Do natural ingredients do anything for hair?

Charlotte says…I was researching the purpose of the various components and found that comfrey helps prevent tangles, chamomile helps with shine, and witch hazel balances hydration and reduces frizz. Also, the first ingredient has to be the largest by volume, right? That’s ginseng (right after water) which is supposed to help with shine and strength. Don’t these ingredients play a role in the effect on hair as well? Let me know if there’s something I’m not considering.

The Beauty Brains respond:

I’ll let you in on a little secret of the cosmetic industry. Most of the “natural” sounding ingredients are used at extremely low levels, are put in formulas for claims purposes only, and are not expected to have ANY impact on the function of the formula. I know this might be difficult to believe but it is the truth. We even have a term in the industry for these raw materials “Claims Ingredients”.

But let’s begin with your question of concentration.

Ingredient concentration

While it is a rule in the cosmetic industry that ingredients with a concentration higher than 1% are required to be listed in order, the
 ingredient listing you gave is not a legal one. They are not following the rules in the way they list their ingredients. The first ingredient should be Water. Calling something an “Aqueous Infusion of…” is improper labeling. Since it is produced by a small company they will be able to get away with breaking the labeling rules for a short while (or longer) but they are simply tricking you. I guarantee you that Water is the number one concentration ingredient in the formula.

Effective ingredients

I have no doubt that you found information while researching that says Comfrey helps prevent tangles or chamomile helps with shine. But I can guarantee that the resources in which you found the information about those benefits being conferred by the natural ingredients were not science based. More likely they are the production of some raw material or finished product marketing group. They sound like great benefits but they really aren’t doing anything.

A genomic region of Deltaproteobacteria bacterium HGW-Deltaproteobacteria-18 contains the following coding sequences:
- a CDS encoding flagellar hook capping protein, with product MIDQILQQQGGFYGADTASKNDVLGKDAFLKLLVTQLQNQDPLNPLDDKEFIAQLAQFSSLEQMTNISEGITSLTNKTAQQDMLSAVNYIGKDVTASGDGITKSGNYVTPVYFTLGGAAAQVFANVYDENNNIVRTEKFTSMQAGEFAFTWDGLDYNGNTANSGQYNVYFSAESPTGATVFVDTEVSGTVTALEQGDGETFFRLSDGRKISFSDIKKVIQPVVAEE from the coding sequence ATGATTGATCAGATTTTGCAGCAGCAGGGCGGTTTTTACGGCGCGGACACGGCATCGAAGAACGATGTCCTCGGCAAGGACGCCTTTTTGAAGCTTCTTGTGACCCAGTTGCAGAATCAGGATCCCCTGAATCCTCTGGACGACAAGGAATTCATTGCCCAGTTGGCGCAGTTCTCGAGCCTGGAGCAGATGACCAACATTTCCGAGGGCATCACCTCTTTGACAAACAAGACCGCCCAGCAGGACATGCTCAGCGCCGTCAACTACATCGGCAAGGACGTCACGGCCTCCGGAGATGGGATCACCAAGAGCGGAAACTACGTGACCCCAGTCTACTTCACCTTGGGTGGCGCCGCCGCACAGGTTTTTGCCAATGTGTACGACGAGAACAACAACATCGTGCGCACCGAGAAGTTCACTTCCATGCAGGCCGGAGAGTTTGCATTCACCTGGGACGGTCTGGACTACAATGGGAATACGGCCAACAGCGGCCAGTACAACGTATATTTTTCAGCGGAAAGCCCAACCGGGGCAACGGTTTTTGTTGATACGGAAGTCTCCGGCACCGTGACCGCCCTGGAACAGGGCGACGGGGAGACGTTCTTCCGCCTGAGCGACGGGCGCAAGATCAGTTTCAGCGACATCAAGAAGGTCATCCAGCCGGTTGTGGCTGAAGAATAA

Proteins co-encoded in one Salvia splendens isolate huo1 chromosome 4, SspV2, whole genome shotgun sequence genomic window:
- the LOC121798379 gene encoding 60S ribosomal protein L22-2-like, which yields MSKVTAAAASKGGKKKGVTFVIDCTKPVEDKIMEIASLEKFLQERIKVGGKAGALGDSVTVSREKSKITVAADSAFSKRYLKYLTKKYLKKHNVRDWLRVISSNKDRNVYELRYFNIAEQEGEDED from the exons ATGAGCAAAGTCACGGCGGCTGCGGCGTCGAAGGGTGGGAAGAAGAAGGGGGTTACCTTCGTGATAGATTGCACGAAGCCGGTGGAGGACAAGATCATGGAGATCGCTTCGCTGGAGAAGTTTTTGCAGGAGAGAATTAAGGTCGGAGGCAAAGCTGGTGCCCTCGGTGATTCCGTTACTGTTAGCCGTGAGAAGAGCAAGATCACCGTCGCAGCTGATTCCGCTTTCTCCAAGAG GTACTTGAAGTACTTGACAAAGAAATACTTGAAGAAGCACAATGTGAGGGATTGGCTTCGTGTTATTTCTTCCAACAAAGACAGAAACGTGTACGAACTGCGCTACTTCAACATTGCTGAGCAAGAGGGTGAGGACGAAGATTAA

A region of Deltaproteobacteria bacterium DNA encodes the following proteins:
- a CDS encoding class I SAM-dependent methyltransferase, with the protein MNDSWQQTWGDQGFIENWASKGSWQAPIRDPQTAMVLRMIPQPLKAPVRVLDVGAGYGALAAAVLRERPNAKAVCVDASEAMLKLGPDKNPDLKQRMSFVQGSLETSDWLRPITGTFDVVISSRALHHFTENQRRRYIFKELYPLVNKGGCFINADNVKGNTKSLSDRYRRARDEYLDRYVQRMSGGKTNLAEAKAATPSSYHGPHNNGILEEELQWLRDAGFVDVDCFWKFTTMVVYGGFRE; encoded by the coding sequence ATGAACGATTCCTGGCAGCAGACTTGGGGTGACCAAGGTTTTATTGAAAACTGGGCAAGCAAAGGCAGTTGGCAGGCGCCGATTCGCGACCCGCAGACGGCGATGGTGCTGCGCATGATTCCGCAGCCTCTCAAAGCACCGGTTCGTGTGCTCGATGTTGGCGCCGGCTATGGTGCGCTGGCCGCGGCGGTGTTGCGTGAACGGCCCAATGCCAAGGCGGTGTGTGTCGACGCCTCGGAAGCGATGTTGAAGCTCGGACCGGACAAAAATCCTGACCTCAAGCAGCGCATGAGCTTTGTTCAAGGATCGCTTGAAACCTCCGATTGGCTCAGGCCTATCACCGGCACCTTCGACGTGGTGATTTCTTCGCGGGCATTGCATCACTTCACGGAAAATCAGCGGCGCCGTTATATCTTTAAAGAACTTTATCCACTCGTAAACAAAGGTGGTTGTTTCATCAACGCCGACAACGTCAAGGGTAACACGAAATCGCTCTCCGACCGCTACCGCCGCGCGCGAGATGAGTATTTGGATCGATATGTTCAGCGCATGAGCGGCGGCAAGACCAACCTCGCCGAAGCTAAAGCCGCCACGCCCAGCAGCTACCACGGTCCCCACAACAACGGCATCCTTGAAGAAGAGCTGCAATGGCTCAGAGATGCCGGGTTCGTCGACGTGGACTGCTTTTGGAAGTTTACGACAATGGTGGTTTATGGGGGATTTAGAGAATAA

To give you an idea, Chamomile extract is typically sold to cosmetic manufacturers as a 1% solution. That means in a 3 ounce sample (~100 g) of the raw material, only 1 g comes from the chamomile plant. But it gets even worse. When formulators create a shampoo or conditioner with this raw material, they typically use less than 0.1%. So, if you were using an 8 ounce bottle of shampoo (~226 g) there is only 0.0023
g of actual Chamomile plant in the bottle.

It’s difficult to picture, but 0.0023 grams would be about the equivalent of putting a single drop of chamomile in a 5 gallon bucket of water. Even if the chamomile would have any ability to affect the shine (which isn’t proven scientifically) there just isn’t enough in the formula to have any noticeable effect.

We could do a similar exercise with the Comfrey extract and the Witch Hazel. These are just claims ingredients.

One other thing that I didn’t mention was that since these ingredients are included in a formula with surfactants, there are additional forces that will wash them away preventing them from even staying on the hair. And if there is any hope that they will work they must be left behind on the hair.

I hope that helps you better understand the formulas. There really is nothing special about the natural ingredients in this formula and they are not having any effect on the final results. If the formulator forgot to put them in there, you wouldn’t notice any difference.